Identify US vehicle by id number?

My uncle was in a field artillery unit in Korea and my family has several photos of 155mm and 105 mm guns, half tracks, and one mysterious tracked vehicle that I first thought was a High Speed Tractor, but now looking at photos of the M4, M5, M6, and M8-none look right. I do not have a copy of the photo-only a screen shot that I saved as a word document. I haven’t used this forum enough to figure out how to post the screen shot, but the ID number on a storage container is clearly visible: 913252. From what little I have found on-line, this is the correct starting number for a high speed tractor. Any way to find out what type by just the id number?

No idea from just the number. If you cut/copy the pic and paste it into PowerPoint, then save it as a .jpg, you can post it here. I’m sure we can ID it from the pic.

You could also copy the picture from the word document (ctrl-C)
and then simply paste (ctrl-V) it into the editing box when you type the post

The first digit or two digits on WWII era US Army vehicle serial numbers denoted the vehicle type. 30 was the prefix for tanks. According to the list of prefixes on Wiki, a 9 prefix is for full and half tracked tractors. The remaining digits would be the individual vehicle serial number.

Thanks for the responses. I’ll see if I can get a better copy of the photo and post it.

Dave

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Got some jpg files from my brother. My uncle is on the right. It looks like a tank chassis of some type, but the hull does not look like an M8 that I can see. Maybe the experts can figure out the type by the roadwheels and track layout??


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It is built on an M18 Hellcat chassis.
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It is an M39 armored utility vehicle.

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Fantastic! Thank you. Any idea if any one makes an injection molded one in 1/35?

Academy did a M39 version of their M18, but it was only released in Europe. At least according to Perth.
Legend makes a conversion kit

https://www.scalemates.com/search.php?fkSECTION%5B%5D=All&q=M18+Hellcat+M39&fkSCALENORMALISED%5B%5D=%221:00035%22

Thanks everyone for the assistance. Mystery solved! I think that I will concentrate on the 105 and 155 howitzers in the unit. I think that we have some photos of either M4 or M5 high speed transports as well.

Dave

Looks like they are all drinking Buds. Interesting wooden contraption over the .50cal. Makes for an interesting vehicle or diorama to build.
Ken

In most cases you can. There were several exceptions (where numbers were re-used) but the total number of vehicles involved is small compared to total production. The biggest impediment is that not all the numbers (registration numbers, by the way) were recorded in the same place and many blocks have never been found.

This is an interesting case because the vehicle is a T41/M39 Armored Utility Vehicle and these were issued only two blocks of numbers, the second being 9132509 - 9133148. Note that these are seven-digit registrations while your uncle’s vehicle has only six digits, and 913252_ is in that range.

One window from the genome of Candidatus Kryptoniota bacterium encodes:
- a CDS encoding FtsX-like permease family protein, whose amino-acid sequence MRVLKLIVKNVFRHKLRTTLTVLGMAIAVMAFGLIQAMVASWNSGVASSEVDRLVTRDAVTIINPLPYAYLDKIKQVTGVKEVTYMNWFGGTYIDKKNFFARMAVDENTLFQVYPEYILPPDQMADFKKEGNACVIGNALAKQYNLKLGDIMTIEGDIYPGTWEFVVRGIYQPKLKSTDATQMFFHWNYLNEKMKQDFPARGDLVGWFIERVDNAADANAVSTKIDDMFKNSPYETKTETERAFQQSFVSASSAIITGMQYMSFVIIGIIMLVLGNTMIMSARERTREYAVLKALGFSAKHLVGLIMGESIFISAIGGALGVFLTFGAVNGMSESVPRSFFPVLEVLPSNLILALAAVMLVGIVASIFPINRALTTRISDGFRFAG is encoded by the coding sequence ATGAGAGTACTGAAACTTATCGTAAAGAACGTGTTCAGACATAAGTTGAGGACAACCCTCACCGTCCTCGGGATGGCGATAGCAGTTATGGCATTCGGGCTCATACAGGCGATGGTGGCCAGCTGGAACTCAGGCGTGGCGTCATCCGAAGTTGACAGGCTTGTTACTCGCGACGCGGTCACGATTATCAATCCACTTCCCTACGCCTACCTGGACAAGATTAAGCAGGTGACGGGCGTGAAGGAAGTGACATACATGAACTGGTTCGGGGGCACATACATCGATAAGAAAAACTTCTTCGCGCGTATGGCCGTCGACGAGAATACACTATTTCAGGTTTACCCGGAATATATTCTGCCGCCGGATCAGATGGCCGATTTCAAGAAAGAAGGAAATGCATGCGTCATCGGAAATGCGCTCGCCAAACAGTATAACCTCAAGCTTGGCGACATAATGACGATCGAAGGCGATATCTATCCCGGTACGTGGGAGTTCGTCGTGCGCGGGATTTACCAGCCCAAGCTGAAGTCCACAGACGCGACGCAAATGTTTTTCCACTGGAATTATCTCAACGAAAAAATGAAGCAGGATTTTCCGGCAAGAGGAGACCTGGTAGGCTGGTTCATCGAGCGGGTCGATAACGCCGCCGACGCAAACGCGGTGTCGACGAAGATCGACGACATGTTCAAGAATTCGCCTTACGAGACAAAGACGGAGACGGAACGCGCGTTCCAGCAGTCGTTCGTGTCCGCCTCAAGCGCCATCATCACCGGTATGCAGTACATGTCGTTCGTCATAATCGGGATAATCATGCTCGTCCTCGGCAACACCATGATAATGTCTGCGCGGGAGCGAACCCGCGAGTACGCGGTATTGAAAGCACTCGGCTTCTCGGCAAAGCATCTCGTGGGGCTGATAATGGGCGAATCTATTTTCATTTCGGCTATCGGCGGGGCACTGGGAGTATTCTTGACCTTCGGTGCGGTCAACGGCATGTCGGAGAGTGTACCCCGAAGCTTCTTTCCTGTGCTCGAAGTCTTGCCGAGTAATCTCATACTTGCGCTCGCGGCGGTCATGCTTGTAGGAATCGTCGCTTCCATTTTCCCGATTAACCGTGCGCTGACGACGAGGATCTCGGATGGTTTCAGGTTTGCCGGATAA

Looking through the lists a 913252 does not appear, but 913170 - 913187, 913294 - 913297, 913298 - 913305, and 913306 - 913360 do, all assigned to M1 and M2 Corps of Engineers Light Tractors, along with several unlisted blocks.

So, we know

  • What numbers should be on a M39,

  • That your number is a partial match for a legit M39 number, and

  • Your number was likely officially assigned to a different type of vehicle, 3 or 4 years before any M39s were built.

It’s a good bet that the number in your pictures was a mismarking during a repainting, where a digit was lost. After looking at and researching hundreds of numbers and vehicles over the years, the most common error of this type was dropping or adding a duplicate digit when making the stencil. For example 12344 is marked as 1234 and 1234 is marked as 12234. I suspect your uncle’s M39 was really 9132522 or 9132552, both legit M39 numbers.

(Another error I’ve seen is one side of the vehicle painted 12345678 and the other 12346578. If you ask the railfan community they have similar examples of freight car number errors. Goof ups are common when humans are involved.)

KL

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Thanks for the info Kurt. Very interesting! As far as I know, my uncle was not a crewmember of the M39. He was in fire control I believe. Of course, later in life he had to have hearing aids! I’ll be on the look out for Legend conversion kit at future shows.
Dave

There’s a review on PMMS :
https://www.perthmilitarymodelling.com/reviews/vehicles/legend/lf1138.htm

H.P.

Thanks! If I can’t find it the conversion kit, then maybe I can use the photos as a reference if I ever decide to kitbash my own M39.

David, I was at the American Heritage Museum on Saturday and they have an M39. I remembered your post and photographed it for you the best conditions would allow. It’s really wedged in there. You’re not allowed to walk up to it, climb on it, or get behind it.








David

There’s a walkaround of a preserved M39 on svsm.org that may help :

http://svsm.org/gallery/m41?page=1

Another one on Primeportal (it’s an ex-German Bundeswehr one ) :

http://www.primeportal.net/ce/david_lueck/m39_armored_utility_vehicle/

H.P.

Tom and Frenchy,
Thank you both for the photos and the links. May not be too bad of a conversion project. My brother sent me some more photos from my uncle’s time in Korea. I knew that I had seen a high speed tractor, but it turned out to be an M5, so back to the conversion sets/resin kits ): Maybe I will just build the guns!

David

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